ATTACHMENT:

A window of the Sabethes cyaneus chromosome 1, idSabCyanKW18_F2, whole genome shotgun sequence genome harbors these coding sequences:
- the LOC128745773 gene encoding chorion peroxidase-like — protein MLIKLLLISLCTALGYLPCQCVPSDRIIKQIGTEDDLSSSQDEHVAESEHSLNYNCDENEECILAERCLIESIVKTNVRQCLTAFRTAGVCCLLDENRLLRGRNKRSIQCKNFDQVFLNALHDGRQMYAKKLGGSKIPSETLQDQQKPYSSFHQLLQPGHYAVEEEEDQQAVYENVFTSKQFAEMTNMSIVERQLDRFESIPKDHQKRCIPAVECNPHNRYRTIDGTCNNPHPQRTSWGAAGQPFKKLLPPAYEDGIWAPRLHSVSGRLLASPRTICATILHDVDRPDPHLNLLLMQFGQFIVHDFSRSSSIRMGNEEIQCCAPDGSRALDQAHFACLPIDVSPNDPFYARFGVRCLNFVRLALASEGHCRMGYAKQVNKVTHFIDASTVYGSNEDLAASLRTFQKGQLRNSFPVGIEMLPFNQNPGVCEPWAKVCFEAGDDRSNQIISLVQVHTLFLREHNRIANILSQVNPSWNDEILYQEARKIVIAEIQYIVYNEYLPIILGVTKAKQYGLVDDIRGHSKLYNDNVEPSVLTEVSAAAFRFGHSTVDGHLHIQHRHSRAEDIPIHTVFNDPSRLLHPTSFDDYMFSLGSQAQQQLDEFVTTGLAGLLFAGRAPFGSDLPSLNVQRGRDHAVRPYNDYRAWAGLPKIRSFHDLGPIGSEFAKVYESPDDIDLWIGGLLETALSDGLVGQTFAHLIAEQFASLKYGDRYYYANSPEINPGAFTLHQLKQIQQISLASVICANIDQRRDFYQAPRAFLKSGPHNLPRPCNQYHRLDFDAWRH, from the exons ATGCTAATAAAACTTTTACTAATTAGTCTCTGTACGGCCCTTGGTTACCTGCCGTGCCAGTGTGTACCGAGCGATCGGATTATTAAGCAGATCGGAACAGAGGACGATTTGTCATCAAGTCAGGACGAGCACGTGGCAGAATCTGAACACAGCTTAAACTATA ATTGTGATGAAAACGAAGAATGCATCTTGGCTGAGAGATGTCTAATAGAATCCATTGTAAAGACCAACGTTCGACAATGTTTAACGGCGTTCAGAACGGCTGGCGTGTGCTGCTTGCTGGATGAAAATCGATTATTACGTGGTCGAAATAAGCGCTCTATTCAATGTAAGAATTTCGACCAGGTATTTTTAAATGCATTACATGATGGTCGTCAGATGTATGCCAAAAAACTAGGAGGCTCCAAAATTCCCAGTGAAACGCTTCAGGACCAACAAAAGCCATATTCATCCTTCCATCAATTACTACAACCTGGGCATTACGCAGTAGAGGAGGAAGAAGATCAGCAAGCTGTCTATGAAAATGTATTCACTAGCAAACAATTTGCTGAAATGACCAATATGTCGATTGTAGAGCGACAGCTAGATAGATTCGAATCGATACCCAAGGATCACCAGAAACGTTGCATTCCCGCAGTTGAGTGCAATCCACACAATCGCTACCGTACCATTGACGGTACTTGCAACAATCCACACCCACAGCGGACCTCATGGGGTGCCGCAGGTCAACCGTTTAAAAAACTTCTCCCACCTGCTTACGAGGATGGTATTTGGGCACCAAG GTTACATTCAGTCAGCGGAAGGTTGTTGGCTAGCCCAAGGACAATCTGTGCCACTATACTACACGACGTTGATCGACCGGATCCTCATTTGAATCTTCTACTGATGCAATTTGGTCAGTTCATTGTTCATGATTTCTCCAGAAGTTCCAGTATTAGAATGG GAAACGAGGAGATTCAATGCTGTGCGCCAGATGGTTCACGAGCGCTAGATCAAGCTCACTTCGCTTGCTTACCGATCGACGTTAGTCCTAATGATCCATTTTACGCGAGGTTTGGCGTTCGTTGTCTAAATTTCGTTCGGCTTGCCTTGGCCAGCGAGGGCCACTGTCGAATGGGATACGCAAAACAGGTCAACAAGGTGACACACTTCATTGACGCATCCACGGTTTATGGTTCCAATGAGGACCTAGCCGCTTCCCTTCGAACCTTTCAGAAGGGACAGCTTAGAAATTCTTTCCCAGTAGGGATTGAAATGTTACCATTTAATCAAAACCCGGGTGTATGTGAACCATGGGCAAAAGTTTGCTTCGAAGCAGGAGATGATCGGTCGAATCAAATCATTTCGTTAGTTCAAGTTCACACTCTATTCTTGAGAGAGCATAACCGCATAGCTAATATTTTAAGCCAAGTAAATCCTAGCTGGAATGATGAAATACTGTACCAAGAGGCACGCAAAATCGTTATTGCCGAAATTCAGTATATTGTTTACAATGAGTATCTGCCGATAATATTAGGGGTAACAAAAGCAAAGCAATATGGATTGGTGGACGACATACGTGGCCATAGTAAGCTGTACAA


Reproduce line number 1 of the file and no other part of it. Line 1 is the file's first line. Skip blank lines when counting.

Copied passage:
A window of the Sabethes cyaneus chromosome 1, idSabCyanKW18_F2, whole genome shotgun sequence genome harbors these coding sequences: